Theodore Roosevelt National Park

I love this petite Park to the North. Once a quarter I make my way north up SD Hwy 79 to ND Hwy 22 and then west on I-94 at Dickinson to Medora. I serve on the Board of the Theodore Roosevelt Nature and History Association (TRNHA) and this year in the role of President.

Our mission is to support the Park and we do this through events – the Annual Bird Walk and the Astronomy Festival – and selling interpretive articles in the gift shops. Park Rangers are not allowed to fundraise or solicit donations so anytime extra funds are needed, the TRNHA steps in to assist.

Every time I sit down to write about Theodore Roosevelt National Park (THRO), I stutter and stop. My relationship with this space started more than three years ago when I first moved to Dickinson, ND in June 2014. That summer was a wet one and western North Dakota stayed green all the way into August.


Everything about that time in my life could be characterized as intense: finishing my master’s degree, moving first from Montana to Richardton, ND, buying my house in Dickinson, moving to Dickinson, tidying up and finishing my manuscript for an international engineering conference, starting my new position as production engineer, lining up my schedule and travel arrangements for starting my PhD in Rapid City… the pace was unrelenting.

This was also the crest of the oil boom in the Williston Basin: traffic stacked up bumper to bumper along every western North Dakota highway, food in Walmart could not even be moved from pallets to the shelves before customers loaded up their carts, and pump jacks pumping – although sometimes not fast enough for a landowner’s taste.

Landowners figured out that speeding up the pump jack meant getting more oil out of the ground and faster – and larger royalty checks. Except they had no understanding of the equipment, safety, or downhole pressures and were exposing the field techs to considerable danger. The engineers could not figure out why pump jacks suddenly went berzerk until one landowner was caught in the act. From then on all pump jacks had locks on the controls.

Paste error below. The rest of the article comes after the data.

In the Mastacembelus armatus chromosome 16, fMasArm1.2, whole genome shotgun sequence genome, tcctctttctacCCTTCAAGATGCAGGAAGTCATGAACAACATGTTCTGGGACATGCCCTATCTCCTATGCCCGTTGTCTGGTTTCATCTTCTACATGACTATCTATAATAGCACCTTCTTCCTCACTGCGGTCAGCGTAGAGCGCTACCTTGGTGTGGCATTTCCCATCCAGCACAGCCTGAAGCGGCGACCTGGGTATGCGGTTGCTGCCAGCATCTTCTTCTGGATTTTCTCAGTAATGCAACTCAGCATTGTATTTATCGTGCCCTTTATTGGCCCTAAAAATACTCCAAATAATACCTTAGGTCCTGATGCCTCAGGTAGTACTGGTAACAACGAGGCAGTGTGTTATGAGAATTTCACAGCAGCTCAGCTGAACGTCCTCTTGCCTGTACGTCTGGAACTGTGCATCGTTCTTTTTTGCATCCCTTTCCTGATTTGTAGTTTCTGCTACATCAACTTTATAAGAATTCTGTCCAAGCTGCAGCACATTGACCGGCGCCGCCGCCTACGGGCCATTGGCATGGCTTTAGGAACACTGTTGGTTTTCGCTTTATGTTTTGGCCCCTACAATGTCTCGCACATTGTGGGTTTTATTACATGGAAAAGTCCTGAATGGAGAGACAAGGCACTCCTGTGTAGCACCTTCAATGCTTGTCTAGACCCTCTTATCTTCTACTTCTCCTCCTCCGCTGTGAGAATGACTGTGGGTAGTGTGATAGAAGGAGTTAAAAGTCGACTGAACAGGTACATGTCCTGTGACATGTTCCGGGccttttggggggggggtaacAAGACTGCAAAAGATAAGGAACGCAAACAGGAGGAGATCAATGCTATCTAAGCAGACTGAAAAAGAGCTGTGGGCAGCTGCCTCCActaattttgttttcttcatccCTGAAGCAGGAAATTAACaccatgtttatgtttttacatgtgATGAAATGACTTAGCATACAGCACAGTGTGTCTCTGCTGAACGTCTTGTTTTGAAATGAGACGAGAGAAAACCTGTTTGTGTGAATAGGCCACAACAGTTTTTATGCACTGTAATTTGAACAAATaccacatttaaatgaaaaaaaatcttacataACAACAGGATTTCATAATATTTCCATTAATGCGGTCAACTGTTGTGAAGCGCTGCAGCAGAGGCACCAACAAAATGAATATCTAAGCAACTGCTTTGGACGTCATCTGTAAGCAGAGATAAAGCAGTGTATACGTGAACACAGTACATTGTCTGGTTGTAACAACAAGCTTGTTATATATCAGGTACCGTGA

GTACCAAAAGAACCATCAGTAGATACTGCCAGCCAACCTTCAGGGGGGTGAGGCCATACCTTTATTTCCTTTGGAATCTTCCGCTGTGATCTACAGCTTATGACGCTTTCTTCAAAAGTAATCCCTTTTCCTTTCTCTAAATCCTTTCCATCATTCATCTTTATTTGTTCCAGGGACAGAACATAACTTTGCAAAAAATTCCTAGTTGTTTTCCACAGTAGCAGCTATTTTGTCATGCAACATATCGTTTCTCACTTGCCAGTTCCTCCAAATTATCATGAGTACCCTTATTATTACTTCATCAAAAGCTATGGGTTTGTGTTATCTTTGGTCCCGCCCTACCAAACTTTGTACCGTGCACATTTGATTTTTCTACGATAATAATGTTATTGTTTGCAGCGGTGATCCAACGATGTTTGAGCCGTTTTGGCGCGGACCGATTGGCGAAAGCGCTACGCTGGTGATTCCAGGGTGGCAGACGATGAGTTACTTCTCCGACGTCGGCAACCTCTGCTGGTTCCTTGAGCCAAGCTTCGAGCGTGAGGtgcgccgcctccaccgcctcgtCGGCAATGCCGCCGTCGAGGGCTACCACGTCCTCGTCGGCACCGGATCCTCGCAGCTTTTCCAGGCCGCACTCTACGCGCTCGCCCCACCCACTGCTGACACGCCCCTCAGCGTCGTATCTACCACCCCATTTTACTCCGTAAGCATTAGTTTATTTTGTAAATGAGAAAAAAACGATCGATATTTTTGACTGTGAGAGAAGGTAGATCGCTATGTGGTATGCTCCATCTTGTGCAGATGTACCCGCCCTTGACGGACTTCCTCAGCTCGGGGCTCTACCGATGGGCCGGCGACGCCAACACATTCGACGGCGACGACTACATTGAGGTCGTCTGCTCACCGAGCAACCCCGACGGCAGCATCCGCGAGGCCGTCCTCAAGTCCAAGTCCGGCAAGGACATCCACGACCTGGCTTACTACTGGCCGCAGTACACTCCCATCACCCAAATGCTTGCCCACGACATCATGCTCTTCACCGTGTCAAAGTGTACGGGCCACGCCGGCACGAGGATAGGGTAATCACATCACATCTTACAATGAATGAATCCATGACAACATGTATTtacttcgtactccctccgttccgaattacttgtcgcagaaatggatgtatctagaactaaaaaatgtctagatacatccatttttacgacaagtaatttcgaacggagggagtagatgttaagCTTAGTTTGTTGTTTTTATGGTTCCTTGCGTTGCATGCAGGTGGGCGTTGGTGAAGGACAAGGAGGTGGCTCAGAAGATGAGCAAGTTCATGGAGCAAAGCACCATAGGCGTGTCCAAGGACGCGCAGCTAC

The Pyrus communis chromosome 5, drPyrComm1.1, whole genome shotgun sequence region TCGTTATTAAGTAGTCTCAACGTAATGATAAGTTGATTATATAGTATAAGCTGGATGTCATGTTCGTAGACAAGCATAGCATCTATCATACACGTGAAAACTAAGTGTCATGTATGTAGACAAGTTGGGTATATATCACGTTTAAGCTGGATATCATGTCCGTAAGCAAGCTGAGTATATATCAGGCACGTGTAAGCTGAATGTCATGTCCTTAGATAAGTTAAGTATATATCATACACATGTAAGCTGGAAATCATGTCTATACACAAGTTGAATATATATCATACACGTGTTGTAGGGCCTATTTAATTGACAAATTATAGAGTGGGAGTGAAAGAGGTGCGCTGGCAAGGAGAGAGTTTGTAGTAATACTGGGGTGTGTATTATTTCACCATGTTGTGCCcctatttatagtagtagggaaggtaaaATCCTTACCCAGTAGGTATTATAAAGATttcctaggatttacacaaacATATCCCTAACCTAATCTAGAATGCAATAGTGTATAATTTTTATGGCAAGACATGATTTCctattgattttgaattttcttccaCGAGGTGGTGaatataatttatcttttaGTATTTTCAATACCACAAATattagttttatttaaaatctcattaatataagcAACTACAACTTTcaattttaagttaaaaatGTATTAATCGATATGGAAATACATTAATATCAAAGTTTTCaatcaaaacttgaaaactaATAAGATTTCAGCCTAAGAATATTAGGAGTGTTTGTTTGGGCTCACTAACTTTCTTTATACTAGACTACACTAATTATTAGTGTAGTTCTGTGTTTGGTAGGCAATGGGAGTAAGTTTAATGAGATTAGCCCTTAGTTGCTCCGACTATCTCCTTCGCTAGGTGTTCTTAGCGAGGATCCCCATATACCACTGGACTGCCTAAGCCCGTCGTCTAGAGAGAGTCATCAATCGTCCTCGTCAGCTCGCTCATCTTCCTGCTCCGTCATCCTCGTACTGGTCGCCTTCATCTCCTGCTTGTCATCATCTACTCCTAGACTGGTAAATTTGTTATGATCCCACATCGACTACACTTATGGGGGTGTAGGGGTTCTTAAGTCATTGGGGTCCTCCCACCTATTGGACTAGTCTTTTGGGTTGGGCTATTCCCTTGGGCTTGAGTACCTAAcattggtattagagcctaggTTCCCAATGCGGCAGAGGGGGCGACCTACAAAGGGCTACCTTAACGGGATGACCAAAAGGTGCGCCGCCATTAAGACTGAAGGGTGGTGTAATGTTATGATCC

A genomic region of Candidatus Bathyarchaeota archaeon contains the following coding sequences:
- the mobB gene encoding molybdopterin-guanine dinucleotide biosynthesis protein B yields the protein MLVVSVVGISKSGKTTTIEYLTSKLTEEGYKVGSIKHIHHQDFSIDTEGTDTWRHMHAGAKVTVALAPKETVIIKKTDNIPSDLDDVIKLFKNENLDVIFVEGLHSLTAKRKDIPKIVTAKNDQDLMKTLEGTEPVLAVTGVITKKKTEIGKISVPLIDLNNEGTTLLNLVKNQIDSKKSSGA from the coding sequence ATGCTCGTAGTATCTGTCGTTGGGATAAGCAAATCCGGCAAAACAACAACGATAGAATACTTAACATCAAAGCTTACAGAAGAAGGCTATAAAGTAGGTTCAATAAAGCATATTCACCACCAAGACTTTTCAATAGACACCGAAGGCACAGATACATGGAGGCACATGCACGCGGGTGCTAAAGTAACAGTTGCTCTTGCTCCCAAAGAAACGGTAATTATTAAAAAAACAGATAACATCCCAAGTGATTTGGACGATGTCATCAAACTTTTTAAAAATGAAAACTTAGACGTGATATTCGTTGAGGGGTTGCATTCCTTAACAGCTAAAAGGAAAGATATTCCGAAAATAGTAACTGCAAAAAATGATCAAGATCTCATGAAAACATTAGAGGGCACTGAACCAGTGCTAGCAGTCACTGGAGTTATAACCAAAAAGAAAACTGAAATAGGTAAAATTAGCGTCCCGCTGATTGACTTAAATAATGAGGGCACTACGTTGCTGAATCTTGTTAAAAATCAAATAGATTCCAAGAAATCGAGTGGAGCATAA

Not a dinosaur egg, but one of the otherworldly concretions in the North Unit
But this is a story about my favorite National Park. Mid-summer 2014 I had finished my work for the week and needed to get out of town, away from the ambient noise of diesel trucks, away from activity, away from people. I loaded up coffee, lunch, and my two scrappy gutter dogs and headed out to the swath of northern Badlands.

“Hang on, girls!” I tromped on the accelerator with my heavy boot and yelled as we hurtled down the onramp to the interstate in my trusty F-150 while Flight of the Valkyries pumped from the speakers. “We are going on an adventure!” Flinkie couldn’t wait and Bella couldn’t care less.

Flinkie in her doggie car seat taking on the THRO Park bison
We drove around the loop in the Southern Unit. I was stunned. How had I not known about this Park? Never before did I see such landscape and apparently I was not the only one to be taken in. In many ways, this park is the Cradle of Conservation.

Theodore Roosevelt first went to North Dakota at the age of 25 to shoot a buffalo. The area meant so much to him that he bought land with the intent of running a ranch, the Elkhorn Ranch. Now the Park is separated into two units, North and South, with the remains of Elkhorn Ranch located between the two.


The Bad Lands grade all the way from those that are almost rolling in character to those that are so fantastically broken in form and so bizarre in color as to seem hardly properly to belong to this earth.” – Theodore Roosevelt


By nature, I lead an intense life. But I cannot keep an unrelenting pace, so for my own peace, I need to get away to another nature – one of striking lithological color, rich in life, ambling movement, ancient wonder, and deeply breathable air. Neither words nor pictures do it justice. But oh how I love this Park.

Standing at the edge of the Badlands looking north
The entrance to the southern unit of the Park is in a little town, Medora.
Ash tree in autumn color


A sweeping view of the North Dakota Badlands

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